I liked this book for its simplicity, candour and humorous insights. I grew up in Cape Town and have enjoyed limited interaction with Asian communities. Having lived in Luton briefly a few years ago, this sojourn ignited an interest and an admiration for Asian culture, especially their food, family and religion. This book gave me sufficient background about a Muslim guy, who primarily wanted a British identity, as opposed to a Pakistani one. Our family migrated to the UK, yet the sacrifices his parents offered their children are sobering and inspiring to me.

Saf Manzoor is bravely honest about his family dynamics and his fears in making something of himself. Two things stand out for me, his humility and his ability to write his observations candidly. He has an eye for the 'not so obvious' that makes many of the anecdotes memorable. The book is a series or themes or essays that have their own beginning, middle and end which means there is overlapping of information (repetition) between chapters. He looks at Faith, Father/ Family, Marriage, the land of the Free...and the Boss to name a few.

I feel I understand Saf's experience (through his good, clear, simple writing) and this helps me to remove some stereotypes and a layer of prejudice that I shamefully may still have. His chapter on Bruce Springsteen was rewarding for me in that I thought I loved music and some artists in particular, but never to the obsessive stages that he took it. For his troubles and effort, I see he pushed his interest to the limits and learnt lots from it. I admire that in him, especially since his peers thought it strange. Forging a friendship with a mate for life and then introducing his sister to Bruce, shows that he did inspire others by being true to his love for Springsteen.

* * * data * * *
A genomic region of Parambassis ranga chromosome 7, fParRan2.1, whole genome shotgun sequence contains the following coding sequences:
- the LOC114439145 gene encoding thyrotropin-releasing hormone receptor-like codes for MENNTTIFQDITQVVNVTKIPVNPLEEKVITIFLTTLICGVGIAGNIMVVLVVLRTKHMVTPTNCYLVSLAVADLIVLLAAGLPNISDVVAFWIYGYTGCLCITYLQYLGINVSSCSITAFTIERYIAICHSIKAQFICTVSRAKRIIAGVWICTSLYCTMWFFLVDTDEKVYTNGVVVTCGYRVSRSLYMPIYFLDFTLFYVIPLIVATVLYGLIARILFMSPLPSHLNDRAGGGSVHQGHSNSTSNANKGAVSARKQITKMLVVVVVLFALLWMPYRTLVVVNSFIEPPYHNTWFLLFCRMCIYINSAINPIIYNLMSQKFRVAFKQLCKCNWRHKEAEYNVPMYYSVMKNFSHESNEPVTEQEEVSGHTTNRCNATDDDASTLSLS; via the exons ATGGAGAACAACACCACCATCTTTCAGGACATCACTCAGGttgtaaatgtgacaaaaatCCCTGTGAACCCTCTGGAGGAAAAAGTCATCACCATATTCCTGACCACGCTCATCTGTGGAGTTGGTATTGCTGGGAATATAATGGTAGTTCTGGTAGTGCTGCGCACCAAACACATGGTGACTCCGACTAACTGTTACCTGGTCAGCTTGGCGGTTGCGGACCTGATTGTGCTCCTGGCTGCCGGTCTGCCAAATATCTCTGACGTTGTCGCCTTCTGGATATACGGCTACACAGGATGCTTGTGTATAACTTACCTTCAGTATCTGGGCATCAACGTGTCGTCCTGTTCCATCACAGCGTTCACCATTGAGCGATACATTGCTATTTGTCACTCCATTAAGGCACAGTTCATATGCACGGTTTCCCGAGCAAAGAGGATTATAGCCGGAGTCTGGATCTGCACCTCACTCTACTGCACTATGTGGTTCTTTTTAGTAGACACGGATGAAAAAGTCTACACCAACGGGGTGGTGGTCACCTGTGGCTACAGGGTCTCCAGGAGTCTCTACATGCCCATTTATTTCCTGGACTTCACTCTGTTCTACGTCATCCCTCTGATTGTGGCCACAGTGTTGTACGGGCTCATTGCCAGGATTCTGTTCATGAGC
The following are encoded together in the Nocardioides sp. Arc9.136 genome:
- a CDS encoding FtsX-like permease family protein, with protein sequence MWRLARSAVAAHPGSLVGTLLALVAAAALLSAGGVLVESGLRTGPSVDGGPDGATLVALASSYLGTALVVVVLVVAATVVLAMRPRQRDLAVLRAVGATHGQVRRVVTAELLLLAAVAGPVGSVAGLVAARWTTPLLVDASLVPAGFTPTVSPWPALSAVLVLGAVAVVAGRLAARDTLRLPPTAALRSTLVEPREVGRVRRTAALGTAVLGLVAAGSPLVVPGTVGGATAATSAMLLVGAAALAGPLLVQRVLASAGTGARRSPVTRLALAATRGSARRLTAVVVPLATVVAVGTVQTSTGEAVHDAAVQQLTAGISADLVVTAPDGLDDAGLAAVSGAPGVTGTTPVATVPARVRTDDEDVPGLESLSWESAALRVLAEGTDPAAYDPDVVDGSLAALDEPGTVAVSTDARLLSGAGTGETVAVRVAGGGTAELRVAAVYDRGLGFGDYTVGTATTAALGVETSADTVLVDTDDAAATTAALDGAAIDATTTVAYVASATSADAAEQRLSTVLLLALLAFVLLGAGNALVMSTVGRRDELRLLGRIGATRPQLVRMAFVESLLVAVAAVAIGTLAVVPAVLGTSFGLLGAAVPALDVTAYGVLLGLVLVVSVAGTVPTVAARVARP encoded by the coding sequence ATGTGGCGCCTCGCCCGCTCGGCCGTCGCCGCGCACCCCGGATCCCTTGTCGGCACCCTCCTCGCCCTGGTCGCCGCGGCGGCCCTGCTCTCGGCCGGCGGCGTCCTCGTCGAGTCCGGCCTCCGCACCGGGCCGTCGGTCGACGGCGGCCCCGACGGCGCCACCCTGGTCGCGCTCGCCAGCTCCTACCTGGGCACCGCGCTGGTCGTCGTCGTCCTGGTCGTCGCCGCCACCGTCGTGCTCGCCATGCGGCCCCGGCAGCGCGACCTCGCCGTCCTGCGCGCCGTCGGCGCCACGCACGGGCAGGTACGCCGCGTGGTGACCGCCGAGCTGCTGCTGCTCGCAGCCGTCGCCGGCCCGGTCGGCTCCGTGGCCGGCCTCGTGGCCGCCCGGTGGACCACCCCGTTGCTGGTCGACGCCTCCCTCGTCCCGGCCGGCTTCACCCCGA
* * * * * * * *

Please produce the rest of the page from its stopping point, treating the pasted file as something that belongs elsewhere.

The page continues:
Read more ›
Comment Was this review helpful to you? Yes No Sending feedback...
Thank you for your feedback. If this review is inappropriate, please let us know.
Sorry, we failed to record your vote. Please try again
1 of 1 people found the following review helpful By Mr. J. C. Murray on 25 Aug. 2012
Format: Paperback Verified Purchase
This book chronicles the life of a second generation Pakistani boy living in Luton,growing up and escaping the confines of family restrictions and expectations, by going to university in Manchester.His epiphany was being introduced to the music of Bruce Springsteen.He has since found fame as a Gaurdian writer and Culture Show contributor.The book stops short of his recent adventures ,but his one man show,"Bruce Rules"brings you right up to date.I saw him at this year's Fringe festival in Edinburgh,and it was a very pleasant and entertaining hour.Catch him if you can.
Comment Was this review helpful to you? Yes No Sending feedback...
Thank you for your feedback. If this review is inappropriate, please let us know.
Sorry, we failed to record your vote. Please try again